When I rounded the corner it was the smell that hit me first, kind of a fetid, rancid, nasty smell. I looked up and saw rows and rows of chain link fence. In the corner of one there was a large brown blob. As I approached, it became clear that it was a large brown bear intermittently panting in the sun and chewing on the metal bars. It appeared to be a 12×18 foot cage without any enrichment and without any shade. It seemed very sad to me. It was not the way I wanted to see a bear, or any animal really.
As I continued up the hill I saw more animals lying down in their cages in the sun. There were lions and tigers and bears, oh my! And they all looked very sad to me. I heard later that they were retired stunt animals. I just wish they at least had larger cages and some kind of environmental enrichment. If they spent their lives working to entertain us isn’t there something more that we could or perhaps even should do to make their lives better?
I may not feel comfortable seeing the big wild animals up close and personal in the wilderness, but I definitely think that that’s where they belong. We are guests in their world, and if we pull them into our world, we should treat them as respected guests if we can.
I tend to wake up early and am typically the first person out of the shelter and/or campsite. I really enjoy being on the trail first thing in the morning as the low angle sunlight first starts hitting the trees. I know that I’m in bear country, so I often find an old camp song about bears stuck in my head (where each verse is repeated in a sing-along):
The other day, I saw a bear
A great big bear, a way out there
He looked at me, I looked at him
He sized up me, I sized up him
My second day in the Smokies I lived the experience of that old camp song. As I was hiking down the trail I heard a noise up on the ridge to my left. It sounded like a person stumbling through the woods. People had told me that that’s exactly what a bear sounds like, so I stopped and looked towards the sound to see if I could see anything. I saw nothing.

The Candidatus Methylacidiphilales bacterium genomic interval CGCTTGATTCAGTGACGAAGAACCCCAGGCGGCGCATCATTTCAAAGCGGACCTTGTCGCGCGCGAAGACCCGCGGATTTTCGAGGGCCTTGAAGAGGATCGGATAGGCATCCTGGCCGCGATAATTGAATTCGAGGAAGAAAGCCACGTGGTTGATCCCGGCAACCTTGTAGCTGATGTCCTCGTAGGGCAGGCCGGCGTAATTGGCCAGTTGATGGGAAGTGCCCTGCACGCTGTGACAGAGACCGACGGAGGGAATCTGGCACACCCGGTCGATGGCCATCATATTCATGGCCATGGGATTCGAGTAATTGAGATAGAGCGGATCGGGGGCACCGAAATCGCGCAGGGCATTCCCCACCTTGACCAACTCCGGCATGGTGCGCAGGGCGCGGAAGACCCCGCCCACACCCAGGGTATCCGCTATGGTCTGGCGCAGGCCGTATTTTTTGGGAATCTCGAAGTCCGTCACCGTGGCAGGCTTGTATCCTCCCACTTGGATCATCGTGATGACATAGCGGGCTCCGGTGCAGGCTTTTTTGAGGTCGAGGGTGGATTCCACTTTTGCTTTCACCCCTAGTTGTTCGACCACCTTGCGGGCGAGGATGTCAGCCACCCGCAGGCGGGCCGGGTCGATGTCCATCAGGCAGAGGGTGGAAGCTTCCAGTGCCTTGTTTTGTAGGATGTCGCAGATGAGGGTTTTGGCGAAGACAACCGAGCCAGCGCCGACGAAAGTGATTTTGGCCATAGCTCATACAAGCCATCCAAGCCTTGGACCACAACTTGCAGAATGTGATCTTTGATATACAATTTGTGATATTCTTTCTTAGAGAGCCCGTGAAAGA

I took a few steps forward and then heard the noise again. Once again, I stopped, looked, and saw nothing. I started moving one more time, i heard the noise and once again I stopped and looked. This time I did see something. I saw a great big bear! It charged down the hill towards the trail, towards about the first place that I’d stopped (10-20 feet behind me). It filled me with adrenaline, but at least it wasn’t charging at me!
I took a moment to process what I’d seen and then kept hiking up the trail. In about a quarter of a mile I came to a shelter. I told them about my experience and they said that they’d had bears around the shelter all night. As I headed up the trail again they jokingly warned me not to disturb anymore bears since the bears probably hadn’t slept much the night before because they’d been so busy keeping them up all night.
I laughed and walked on. About 1/4 mile later I came across a second bear. This one was in the trail about 20 feet ahead of me. As soon as it heard me it barreled down the hill and away from the trail, making a great big ruckus.
It seems like many if not most people hiking in the Smokies hope to catch sight of a bear while in the park. I feel like I’ve seen my fair share now!